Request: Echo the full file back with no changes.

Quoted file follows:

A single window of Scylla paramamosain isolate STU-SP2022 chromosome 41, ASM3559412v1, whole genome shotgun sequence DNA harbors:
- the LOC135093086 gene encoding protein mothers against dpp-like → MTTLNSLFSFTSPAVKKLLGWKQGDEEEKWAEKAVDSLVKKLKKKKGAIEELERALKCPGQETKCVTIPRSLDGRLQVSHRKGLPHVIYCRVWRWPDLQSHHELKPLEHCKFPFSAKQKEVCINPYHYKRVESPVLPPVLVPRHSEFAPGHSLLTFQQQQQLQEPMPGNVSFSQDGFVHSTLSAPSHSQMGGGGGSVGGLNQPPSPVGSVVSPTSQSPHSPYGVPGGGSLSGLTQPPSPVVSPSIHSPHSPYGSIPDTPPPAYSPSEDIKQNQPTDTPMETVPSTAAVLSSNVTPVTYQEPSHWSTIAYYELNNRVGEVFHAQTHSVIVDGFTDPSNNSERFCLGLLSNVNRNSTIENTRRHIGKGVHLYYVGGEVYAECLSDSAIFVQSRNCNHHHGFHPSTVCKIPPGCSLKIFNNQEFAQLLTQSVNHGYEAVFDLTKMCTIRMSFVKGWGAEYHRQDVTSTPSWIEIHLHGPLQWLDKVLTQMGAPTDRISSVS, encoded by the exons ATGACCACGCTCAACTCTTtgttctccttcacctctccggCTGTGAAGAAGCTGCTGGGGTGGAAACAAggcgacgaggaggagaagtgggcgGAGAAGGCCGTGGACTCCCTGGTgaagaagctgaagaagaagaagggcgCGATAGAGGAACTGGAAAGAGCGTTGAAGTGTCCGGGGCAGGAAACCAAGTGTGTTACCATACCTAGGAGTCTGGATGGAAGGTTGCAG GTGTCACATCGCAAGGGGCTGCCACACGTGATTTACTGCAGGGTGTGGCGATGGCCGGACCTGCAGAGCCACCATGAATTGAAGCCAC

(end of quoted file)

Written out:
A single window of Scylla paramamosain isolate STU-SP2022 chromosome 41, ASM3559412v1, whole genome shotgun sequence DNA harbors:
- the LOC135093086 gene encoding protein mothers against dpp-like → MTTLNSLFSFTSPAVKKLLGWKQGDEEEKWAEKAVDSLVKKLKKKKGAIEELERALKCPGQETKCVTIPRSLDGRLQVSHRKGLPHVIYCRVWRWPDLQSHHELKPLEHCKFPFSAKQKEVCINPYHYKRVESPVLPPVLVPRHSEFAPGHSLLTFQQQQQLQEPMPGNVSFSQDGFVHSTLSAPSHSQMGGGGGSVGGLNQPPSPVGSVVSPTSQSPHSPYGVPGGGSLSGLTQPPSPVVSPSIHSPHSPYGSIPDTPPPAYSPSEDIKQNQPTDTPMETVPSTAAVLSSNVTPVTYQEPSHWSTIAYYELNNRVGEVFHAQTHSVIVDGFTDPSNNSERFCLGLLSNVNRNSTIENTRRHIGKGVHLYYVGGEVYAECLSDSAIFVQSRNCNHHHGFHPSTVCKIPPGCSLKIFNNQEFAQLLTQSVNHGYEAVFDLTKMCTIRMSFVKGWGAEYHRQDVTSTPSWIEIHLHGPLQWLDKVLTQMGAPTDRISSVS, encoded by the exons ATGACCACGCTCAACTCTTtgttctccttcacctctccggCTGTGAAGAAGCTGCTGGGGTGGAAACAAggcgacgaggaggagaagtgggcgGAGAAGGCCGTGGACTCCCTGGTgaagaagctgaagaagaagaagggcgCGATAGAGGAACTGGAAAGAGCGTTGAAGTGTCCGGGGCAGGAAACCAAGTGTGTTACCATACCTAGGAGTCTGGATGGAAGGTTGCAG GTGTCACATCGCAAGGGGCTGCCACACGTGATTTACTGCAGGGTGTGGCGATGGCCGGACCTGCAGAGCCACCATGAATTGAAGCCAC